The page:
In Time

2 11 2011

Everybody says that time is money, but “In Time” actually means it. The movie takes place in a future setting where time is literally used as currency. Once we reach age 25, our clocks start to tick down. While our bodies no longer physically age, we die if our clocks ever reach zero.

In a world where time is the currency, phrases take on a whole new meaning. Suddenly, “Have you got a minute?” doesn’t mean what you think it means, and 99 cent stores are replaced with 99 minute stores. In bad neighbourhoods, the residents are said to “kill you for a week.”

With that in mind, turning 25 is seen as a coming of age. Take a close look at yourself in the mirror on your 25th birthday, because that’s how you’ll look for the rest of your life (which could span centuries if you are financially successful). I’m sure these mutations have wreaked havoc on the anti-aging and elderly care industries.


The rich can live forever. For everybody else, death is never more than a few days away. Suddenly, living from check to check takes on a whole new meaning. Mismanaged your money? You’re dead. Slept in too long? You’re dead.

How do you tell rich people and poor people apart? Poor people do everything fast. After all, they only have so much time to live. Meanwhile, rich people are so worried about maintaining their immortality that they never risk doing activates that may kill them. In a sense, neither group has ever truly lived.

This system is the ultimate form of social control. If you think the distribution of wealth is imbalanced in our society, it pales in comparison to In Time. A few people at the highest rungs of the ladder have a monopoly over time. As one character states, the richest men in the world are worth ‘eons’.

I usually don’t fill up half of a review talking about a movie’s setting, but for In Time, the setting is the most important part of the movie. In fact, it overpowers both the plot and the characters, each of which feel like poorly written afterthoughts.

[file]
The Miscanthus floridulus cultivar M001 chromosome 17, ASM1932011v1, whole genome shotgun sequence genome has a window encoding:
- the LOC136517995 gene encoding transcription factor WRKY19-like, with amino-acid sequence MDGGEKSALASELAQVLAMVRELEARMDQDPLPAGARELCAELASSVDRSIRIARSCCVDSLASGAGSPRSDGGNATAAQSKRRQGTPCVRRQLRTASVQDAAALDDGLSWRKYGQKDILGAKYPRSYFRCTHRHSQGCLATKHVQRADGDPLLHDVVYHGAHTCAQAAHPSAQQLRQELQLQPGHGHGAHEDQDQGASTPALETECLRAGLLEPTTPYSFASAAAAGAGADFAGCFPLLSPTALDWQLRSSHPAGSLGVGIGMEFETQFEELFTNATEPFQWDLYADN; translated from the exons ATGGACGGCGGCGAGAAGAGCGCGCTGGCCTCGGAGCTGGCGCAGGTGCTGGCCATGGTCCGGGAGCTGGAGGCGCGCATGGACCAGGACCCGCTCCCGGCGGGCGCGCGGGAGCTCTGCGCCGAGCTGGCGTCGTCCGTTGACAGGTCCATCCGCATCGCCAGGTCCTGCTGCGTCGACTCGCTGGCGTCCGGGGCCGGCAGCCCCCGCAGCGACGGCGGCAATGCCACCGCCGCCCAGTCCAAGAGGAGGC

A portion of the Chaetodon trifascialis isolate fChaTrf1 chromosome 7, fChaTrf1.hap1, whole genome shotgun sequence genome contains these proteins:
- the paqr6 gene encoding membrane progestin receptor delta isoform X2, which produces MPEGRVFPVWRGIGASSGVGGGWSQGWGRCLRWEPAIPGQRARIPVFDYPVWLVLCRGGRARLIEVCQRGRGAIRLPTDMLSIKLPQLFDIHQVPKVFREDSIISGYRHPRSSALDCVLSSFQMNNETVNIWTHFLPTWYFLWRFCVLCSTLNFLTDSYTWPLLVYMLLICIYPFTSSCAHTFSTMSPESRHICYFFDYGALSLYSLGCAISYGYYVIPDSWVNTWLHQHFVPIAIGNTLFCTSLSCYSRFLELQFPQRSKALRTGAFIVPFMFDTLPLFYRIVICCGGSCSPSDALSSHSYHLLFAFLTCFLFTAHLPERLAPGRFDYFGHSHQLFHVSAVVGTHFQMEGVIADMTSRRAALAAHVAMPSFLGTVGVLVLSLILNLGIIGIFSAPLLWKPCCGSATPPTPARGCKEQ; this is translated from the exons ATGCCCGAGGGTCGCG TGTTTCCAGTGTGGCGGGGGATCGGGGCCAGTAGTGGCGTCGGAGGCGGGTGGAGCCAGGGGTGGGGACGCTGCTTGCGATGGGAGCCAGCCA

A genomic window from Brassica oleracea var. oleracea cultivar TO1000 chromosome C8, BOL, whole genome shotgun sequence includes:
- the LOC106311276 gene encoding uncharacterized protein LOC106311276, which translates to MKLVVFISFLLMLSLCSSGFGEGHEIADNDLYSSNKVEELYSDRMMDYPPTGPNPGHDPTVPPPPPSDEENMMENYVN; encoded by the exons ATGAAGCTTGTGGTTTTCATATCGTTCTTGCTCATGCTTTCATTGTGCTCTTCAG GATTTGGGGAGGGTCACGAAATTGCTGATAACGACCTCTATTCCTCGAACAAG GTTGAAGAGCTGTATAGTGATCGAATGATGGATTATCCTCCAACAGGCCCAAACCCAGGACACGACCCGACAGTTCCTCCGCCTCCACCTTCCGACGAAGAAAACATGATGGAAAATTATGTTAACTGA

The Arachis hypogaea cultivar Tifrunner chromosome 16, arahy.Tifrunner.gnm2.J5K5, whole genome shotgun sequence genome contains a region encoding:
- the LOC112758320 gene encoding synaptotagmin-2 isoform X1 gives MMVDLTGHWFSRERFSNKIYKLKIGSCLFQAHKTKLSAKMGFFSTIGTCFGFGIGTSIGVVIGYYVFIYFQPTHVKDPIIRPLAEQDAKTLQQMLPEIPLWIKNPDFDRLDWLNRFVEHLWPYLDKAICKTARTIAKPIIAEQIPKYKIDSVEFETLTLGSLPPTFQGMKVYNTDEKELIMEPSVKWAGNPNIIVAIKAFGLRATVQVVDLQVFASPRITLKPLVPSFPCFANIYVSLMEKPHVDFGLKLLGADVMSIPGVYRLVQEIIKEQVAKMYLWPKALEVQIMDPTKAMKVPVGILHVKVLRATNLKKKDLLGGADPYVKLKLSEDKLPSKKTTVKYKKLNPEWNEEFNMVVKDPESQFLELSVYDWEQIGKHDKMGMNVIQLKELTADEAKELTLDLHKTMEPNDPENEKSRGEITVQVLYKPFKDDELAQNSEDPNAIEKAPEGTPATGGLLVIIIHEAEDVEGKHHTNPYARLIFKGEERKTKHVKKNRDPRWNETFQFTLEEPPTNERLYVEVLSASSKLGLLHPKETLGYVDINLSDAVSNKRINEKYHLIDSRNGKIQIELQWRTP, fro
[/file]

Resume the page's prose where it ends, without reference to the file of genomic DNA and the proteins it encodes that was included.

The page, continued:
Clever viewers will see the basis of the plot long before the characters in the movie figure it out: a world in which everybody can live forever is not sustainable. For that reason, the same wealthy people who have a monopolistic hold on society are slowly increasing the rate of inflation, weeding out the lower classes with high food and housing prices.


Will (Justin Timberlake) was born into a poor time zone. After he saves a wealthy man from a mugger, the man gives him a substantial amount of time. In fact, he gives him enough time to switch ‘time zones’, which costs a significant amount of time to do.

Unfortunately, the authorities don’t like it when somebody from a poor time zone inexplicably moves to a rich time zone. Pursuing Will is Timekeeper Raymond Leon (Cillian Murphy). Later, Will drags a wealthy girl, Sylvia (Amanda Seyfried) along for the ride.

Unfortunately, In Time is riddled with plot holes and has plenty of characters who behave strangely. Nevertheless, it made me think in ways that a movie had never made me think before. Wrapping your head around the wacky concept is a key part of the experience.

While a setting cannot singlehandedly power a movie, it goes a long way towards making In Time enjoyable. It’s slow at times and laughably melodramatic at others, but overall it’s an entertaining movie to watch.

3.5 stars out of 5